Curtain Holdback Options

Written by karen lobello
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Curtain Holdback Options
Curtain holdbacks let in light and add a decorative element. (Jupiterimages/BananaStock/Getty Images)

The right curtain holdbacks can make the difference between an interesting window treatment and a drab one. Tiebacks not only allow light to enter a room, but also are key features in the decorative theme. Some manufactured curtains and drapes come equipped with matching holdbacks. Many consumers choose to use customised curtain holdbacks. No matter your budget, plenty of styles are available.

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Metal holdbacks screw directly into the wall next to the curtain and project 5 or 6 inches. The stems can be straight or swivel. Curtains are swept back into the holders to let in light. The holdbacks are made of materials such as brass, steel and chrome. These fixtures are often etched with ornate designs. Sleek patterns pair well with contemporary draperies.


Wooden holdbacks work well in rooms with a rustic or country motif. The curtain is looped back onto the piece of wood. Finished wood is typically neutral, such as cherry or bamboo. Unfinished wood allows the consumer to choose his own stain. Wood tiebacks are typically free of fancy adornments, but styles vary.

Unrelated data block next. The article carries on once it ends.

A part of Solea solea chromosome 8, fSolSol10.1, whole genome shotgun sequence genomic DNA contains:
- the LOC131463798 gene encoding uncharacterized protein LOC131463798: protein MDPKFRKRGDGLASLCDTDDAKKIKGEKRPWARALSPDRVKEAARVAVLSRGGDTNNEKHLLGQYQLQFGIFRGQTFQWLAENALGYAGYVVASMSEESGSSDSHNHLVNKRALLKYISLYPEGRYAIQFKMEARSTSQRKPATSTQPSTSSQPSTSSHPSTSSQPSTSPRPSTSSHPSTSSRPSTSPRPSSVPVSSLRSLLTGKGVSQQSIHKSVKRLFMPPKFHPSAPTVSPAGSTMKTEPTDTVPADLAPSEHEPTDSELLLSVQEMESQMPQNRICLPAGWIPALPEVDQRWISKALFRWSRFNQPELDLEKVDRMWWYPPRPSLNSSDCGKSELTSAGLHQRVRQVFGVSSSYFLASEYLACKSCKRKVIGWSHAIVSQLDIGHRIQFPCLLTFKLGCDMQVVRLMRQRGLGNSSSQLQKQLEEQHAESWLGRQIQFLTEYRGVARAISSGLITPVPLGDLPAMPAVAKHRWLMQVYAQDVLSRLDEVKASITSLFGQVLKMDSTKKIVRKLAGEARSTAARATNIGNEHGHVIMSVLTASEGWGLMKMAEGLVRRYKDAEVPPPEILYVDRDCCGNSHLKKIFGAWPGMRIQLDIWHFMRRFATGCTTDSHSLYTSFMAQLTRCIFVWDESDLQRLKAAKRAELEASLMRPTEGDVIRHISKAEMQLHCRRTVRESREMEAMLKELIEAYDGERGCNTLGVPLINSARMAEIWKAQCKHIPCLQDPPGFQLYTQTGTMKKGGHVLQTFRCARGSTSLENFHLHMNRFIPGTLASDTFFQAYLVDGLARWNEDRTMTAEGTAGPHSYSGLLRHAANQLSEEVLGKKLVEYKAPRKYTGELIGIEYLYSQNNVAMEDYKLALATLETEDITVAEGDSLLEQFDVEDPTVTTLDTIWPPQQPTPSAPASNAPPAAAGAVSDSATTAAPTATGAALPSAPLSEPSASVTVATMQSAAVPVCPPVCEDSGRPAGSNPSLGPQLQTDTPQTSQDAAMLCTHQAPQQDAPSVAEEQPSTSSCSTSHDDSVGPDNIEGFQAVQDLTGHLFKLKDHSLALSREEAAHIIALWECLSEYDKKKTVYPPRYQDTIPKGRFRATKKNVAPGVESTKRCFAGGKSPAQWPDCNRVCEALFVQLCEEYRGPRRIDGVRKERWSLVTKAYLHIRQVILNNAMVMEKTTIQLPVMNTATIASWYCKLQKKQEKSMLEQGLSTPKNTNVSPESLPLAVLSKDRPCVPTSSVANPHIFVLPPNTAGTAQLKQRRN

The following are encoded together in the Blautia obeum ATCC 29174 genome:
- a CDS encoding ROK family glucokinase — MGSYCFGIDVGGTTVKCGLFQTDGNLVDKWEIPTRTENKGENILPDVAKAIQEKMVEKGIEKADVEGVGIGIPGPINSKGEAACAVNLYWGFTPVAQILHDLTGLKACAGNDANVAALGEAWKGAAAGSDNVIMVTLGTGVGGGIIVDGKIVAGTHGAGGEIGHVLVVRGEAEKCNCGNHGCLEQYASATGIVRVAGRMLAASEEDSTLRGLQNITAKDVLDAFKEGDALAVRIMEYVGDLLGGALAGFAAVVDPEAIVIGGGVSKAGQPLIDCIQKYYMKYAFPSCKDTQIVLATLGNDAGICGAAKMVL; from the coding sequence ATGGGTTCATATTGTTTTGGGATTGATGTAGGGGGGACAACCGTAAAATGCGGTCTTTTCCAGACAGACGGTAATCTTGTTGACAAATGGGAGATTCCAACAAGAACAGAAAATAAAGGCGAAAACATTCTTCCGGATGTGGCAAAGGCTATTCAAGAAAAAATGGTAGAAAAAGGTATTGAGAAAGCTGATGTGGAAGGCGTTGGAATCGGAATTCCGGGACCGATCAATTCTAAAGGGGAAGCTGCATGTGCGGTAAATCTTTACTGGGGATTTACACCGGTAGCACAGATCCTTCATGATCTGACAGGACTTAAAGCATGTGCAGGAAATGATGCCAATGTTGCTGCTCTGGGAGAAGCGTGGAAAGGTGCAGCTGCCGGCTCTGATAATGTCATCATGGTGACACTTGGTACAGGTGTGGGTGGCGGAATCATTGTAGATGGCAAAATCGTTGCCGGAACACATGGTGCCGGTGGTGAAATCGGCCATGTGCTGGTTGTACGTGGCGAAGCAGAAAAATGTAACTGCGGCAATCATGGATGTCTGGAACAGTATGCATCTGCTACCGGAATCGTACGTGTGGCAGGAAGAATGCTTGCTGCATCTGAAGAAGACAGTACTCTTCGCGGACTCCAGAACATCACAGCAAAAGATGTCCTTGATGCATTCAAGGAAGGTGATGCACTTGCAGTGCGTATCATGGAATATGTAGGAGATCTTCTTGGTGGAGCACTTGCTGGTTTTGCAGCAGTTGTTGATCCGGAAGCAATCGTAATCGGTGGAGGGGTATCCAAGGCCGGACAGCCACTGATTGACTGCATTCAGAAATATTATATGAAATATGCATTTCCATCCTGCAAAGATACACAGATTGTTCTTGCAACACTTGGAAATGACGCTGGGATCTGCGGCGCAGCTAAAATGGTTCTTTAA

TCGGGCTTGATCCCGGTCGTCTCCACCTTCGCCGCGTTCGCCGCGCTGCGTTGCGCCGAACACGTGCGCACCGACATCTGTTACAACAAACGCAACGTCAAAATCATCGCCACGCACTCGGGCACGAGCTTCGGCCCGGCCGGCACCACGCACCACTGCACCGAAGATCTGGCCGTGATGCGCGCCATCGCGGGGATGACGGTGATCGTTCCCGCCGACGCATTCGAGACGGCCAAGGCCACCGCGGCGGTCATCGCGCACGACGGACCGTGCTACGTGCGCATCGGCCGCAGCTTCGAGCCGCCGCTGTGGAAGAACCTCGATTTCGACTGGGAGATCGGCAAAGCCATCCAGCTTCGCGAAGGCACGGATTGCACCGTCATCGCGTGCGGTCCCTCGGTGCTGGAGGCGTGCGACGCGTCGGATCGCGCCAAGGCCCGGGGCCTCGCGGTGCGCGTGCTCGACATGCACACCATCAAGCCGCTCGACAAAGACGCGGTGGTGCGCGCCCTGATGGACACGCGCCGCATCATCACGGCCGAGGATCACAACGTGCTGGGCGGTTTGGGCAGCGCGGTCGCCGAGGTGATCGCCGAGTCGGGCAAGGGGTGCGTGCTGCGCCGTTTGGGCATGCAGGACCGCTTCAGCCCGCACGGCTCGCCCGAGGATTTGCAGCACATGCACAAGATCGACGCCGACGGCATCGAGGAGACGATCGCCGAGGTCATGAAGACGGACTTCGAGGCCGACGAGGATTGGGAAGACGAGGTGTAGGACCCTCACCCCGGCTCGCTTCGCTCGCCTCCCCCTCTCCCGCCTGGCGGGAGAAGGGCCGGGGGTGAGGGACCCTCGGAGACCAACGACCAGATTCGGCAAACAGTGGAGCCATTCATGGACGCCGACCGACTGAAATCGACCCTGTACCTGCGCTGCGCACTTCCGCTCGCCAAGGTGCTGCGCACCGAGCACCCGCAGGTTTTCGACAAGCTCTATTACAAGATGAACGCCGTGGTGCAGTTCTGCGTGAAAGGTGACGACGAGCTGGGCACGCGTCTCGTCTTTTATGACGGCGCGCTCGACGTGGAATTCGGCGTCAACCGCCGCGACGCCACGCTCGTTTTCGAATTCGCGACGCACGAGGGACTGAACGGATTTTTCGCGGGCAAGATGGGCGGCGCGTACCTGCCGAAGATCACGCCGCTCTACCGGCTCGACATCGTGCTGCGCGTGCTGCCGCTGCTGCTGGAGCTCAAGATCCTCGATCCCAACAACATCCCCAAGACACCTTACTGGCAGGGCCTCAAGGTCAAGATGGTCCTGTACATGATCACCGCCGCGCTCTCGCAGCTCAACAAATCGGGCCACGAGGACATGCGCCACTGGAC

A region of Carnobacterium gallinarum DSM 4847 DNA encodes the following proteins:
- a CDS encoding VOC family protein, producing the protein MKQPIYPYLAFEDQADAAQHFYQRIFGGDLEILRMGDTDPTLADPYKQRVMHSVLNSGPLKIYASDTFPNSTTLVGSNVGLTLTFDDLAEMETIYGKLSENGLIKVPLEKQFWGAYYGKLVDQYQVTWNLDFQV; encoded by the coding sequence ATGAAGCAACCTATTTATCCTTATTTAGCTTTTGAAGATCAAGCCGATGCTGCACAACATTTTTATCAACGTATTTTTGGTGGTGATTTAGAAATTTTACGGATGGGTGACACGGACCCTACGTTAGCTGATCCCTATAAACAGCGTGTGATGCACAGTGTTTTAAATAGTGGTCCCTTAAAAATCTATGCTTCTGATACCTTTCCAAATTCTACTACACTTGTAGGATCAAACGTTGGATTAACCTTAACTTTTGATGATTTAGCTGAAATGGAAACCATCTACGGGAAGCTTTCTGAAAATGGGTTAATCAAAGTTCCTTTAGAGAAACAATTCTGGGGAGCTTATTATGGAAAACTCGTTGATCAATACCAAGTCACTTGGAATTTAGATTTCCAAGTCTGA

Glass fixtures, such as those found online at Country Curtains, are used to hold window scarves, but can also serve as curtain holdbacks. They come in colours such as blue, green and amber. The Curtain Rod Store features glass onion tiebacks, which can be used alone or paired with the matching wrought iron finial.

Oversized Decoration

Curtain tiebacks can accent a room's distinctive theme. They are available in many sizes and shapes, from animals to basketballs. You can also create your own curtain holdbacks by purchasing coordinating items from a craft store. Glue them onto the ends of metal or wooden holdbacks for an original look.


Lightweight curtains pair nicely with fabric tiebacks. The material can simply be the same as the curtain. You can add piping around the tieback for extra contrast. Many people opt to use fabrics, scarves and ribbons in differing colours and patterns. A white curtain might be held back with a navy blue silk print scarf for eye-catching appeal.


Traditional rope tiebacks are generally coupled with heavier draperies. They often are braided and include fringe tassels. These tiebacks work well in a more formal setting, such as a formal dining area or receiving room. Colours such as gold and silver are common.


Imagination is your only limit when creating your own curtain holdbacks. You can incorporate beading or jewellery. Some people choose napkin rings. Greenery and flowers are common for sunrooms. Use bandannas with materials such as cloth or denim to create a casual look.

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